Every year about this time, many of us take a look at everything we didn’t do this past year and vow to do things differently next year.
We start the New Year with high hopes, but by Valentine’s Day, we’ve likely given up on most of our aspirations for the next 12 months and fallen back into our old ways.
Lose weight and get into shape.
This has to be the number-one New Year’s resolution ever—and the one most likely to be broken. We all start out with the best of intentions, swearing we’ll work off that holiday weight and get back into beach-ready shape by summer, but sometime before Valentine’s Day, we fall back into those old habits.
If you’ve decided this is your year to make this resolution work, start small.Don’t set unrealistic goals, like losing 50 pounds by Memorial Day. If you’re really out of shape, start by walking around the block. Walk farther every day to build up your endurance. Then add a little weight training with light barbells. If you can stick with your walking and weights, move up to running and heavier weights. If you can stick with this regime for two months, join a gym. At the same time, clean up your diet in small ways, like cutting back on fast food and gradually adding more fruits and vegetables. Concentrate on making changes you can live with in the long run.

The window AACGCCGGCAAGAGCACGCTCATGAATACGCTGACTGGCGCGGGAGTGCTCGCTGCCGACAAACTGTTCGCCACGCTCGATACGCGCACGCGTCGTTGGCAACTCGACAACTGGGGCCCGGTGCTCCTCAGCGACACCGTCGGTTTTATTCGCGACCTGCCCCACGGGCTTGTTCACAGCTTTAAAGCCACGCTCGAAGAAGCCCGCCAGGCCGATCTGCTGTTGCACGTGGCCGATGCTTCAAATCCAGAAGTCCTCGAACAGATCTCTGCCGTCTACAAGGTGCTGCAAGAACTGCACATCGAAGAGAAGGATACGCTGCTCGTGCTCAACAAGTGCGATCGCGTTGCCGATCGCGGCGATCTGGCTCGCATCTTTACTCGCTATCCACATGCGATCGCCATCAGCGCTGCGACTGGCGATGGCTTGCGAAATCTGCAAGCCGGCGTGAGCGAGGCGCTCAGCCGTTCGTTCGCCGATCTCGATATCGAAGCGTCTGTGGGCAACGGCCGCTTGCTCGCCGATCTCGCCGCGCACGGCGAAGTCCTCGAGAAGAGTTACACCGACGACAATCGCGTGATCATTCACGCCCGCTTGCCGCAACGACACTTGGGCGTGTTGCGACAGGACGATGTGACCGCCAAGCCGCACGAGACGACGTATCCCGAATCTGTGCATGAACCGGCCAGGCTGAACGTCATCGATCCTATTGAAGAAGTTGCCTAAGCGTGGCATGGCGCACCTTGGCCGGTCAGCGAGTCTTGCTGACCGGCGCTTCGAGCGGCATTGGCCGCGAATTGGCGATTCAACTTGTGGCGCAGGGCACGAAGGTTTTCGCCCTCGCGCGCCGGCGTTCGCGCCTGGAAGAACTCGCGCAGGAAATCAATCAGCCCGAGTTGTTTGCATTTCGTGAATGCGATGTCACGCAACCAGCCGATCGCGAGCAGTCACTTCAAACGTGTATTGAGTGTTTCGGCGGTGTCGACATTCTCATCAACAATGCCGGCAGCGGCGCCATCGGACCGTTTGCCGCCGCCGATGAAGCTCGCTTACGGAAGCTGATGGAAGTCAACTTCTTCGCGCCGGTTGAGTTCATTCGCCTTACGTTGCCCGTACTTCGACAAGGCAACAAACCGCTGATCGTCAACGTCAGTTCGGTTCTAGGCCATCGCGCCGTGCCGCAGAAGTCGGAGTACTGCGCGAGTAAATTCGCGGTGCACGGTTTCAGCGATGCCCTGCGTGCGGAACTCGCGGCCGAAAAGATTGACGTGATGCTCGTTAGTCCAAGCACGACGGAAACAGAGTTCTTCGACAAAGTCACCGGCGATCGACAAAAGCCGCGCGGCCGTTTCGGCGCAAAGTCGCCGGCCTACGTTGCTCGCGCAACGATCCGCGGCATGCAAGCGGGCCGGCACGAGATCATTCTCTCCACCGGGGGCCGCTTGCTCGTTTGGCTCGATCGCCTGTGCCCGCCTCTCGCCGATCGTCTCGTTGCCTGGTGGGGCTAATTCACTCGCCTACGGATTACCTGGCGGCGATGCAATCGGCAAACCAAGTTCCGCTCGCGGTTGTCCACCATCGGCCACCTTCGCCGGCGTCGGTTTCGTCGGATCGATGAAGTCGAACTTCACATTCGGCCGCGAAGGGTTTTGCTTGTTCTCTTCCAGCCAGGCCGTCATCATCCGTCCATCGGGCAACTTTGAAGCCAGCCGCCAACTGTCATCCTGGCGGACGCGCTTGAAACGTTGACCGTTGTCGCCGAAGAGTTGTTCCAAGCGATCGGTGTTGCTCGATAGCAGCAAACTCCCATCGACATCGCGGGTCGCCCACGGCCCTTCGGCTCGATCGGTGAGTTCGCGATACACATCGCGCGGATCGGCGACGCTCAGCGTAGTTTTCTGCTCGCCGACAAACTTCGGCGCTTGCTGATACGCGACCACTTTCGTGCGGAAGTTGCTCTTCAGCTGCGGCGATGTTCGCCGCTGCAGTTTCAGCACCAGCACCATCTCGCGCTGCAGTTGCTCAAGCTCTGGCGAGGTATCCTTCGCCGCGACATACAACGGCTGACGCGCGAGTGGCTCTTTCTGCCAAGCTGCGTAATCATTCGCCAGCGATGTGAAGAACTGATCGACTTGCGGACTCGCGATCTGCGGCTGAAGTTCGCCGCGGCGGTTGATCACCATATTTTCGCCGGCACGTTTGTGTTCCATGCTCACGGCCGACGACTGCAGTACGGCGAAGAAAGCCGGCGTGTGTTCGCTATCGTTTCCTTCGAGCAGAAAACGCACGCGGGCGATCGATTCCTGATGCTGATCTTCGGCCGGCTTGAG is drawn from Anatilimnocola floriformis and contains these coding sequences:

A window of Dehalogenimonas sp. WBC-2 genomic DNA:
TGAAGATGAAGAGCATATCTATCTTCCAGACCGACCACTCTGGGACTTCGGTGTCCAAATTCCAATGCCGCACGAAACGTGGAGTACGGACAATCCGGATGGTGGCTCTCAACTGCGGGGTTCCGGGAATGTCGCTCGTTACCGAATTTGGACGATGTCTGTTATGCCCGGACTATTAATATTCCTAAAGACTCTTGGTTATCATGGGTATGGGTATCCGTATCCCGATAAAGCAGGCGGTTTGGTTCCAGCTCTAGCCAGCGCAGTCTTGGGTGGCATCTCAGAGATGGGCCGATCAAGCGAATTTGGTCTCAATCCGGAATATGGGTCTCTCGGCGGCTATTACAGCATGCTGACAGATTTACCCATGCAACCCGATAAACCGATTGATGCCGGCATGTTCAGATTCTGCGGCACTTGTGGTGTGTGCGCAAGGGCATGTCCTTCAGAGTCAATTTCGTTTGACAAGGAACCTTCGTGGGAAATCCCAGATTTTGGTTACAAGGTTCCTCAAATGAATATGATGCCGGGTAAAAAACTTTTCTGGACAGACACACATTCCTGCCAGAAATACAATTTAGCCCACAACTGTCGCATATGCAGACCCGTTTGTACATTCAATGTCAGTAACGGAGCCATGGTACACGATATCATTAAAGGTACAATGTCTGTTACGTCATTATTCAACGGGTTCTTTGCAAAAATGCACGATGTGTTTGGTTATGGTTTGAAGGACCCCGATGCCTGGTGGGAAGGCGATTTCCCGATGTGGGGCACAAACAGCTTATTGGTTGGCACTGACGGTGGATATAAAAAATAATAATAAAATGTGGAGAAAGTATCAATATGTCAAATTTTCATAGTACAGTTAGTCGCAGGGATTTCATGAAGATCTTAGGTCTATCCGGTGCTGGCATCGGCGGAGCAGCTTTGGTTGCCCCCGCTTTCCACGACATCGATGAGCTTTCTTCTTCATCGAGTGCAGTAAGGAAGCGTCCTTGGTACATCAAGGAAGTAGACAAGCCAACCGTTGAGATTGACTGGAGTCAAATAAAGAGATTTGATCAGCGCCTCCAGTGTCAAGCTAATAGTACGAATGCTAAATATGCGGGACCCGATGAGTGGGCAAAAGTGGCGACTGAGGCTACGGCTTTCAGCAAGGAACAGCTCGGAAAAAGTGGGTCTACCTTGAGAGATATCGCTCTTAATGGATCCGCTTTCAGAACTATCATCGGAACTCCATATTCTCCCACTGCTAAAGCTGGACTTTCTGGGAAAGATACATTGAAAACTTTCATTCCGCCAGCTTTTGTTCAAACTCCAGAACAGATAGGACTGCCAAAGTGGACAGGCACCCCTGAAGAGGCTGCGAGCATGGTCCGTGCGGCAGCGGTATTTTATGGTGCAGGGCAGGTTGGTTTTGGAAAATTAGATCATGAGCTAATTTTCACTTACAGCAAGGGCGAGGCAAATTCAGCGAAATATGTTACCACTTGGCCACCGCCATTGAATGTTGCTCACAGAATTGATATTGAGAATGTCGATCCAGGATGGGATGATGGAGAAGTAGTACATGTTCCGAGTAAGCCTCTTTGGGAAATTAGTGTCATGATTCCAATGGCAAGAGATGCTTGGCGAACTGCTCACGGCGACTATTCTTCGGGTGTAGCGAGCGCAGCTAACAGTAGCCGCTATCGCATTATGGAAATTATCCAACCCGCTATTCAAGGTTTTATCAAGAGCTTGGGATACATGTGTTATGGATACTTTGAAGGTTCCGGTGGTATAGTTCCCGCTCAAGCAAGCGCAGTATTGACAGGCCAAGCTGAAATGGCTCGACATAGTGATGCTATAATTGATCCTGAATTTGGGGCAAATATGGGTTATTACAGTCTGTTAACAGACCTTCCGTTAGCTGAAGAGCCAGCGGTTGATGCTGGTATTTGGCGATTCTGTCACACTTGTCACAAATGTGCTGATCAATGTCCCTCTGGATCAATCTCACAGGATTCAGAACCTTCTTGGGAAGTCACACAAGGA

Pay off credit cards, save more money.
This is probably number two of the least-kept resolutions. The only way to succeed in getting your finances back on track is to have a plan. If your main priority is to whittle down your debt, look for professional help. Sign up for a debt management program that will allow you to make regular payments over a period of two or three years. Stick to it, and you should be able to be debt-free in the near future without resorting to bankruptcy.
Once you dig yourself out of debt, you can move on to another popular resolution—saving money. Start by opening a savings account at your bank, then resolve to deposit a certain amount from every paycheck. This is easier said than done, and there’s guaranteed to be a month when you have to pay for car repairs, dental bills or other emergencies. You may not be able to save the same amount every month, but you can try. And if you get an unexpected windfall, like a tax return or bonus at work, put it straight into your savings account!
Read more books.
This is a popular resolution lately, probably because most of us spend too much time online, playing games or watching TV and not enough actually reading. One way to make it easy to read more books is to get a tablet or e-reader and download a few items every week. Carry it with you all the time so that whenever you have a spare moment, you can enjoy one of your books. This is an easy way to get back into the reading habit!
Spend less time on Facebook.
Yeah, it’s addictive, especially if you use Facebook to keep up with friends or relatives living far away. While you should definitely continue to spend online time with those you love, aren’t there some so-called friends who are just wasting your time? Maybe it’s time to take a hard look at your list of “friends” and do a little winnowing-out.
You’ve probably already seen some tips for following through on resolutions that appear on your list. Don’t stop reading now because there are more tips ahead to keep you on track in the new year.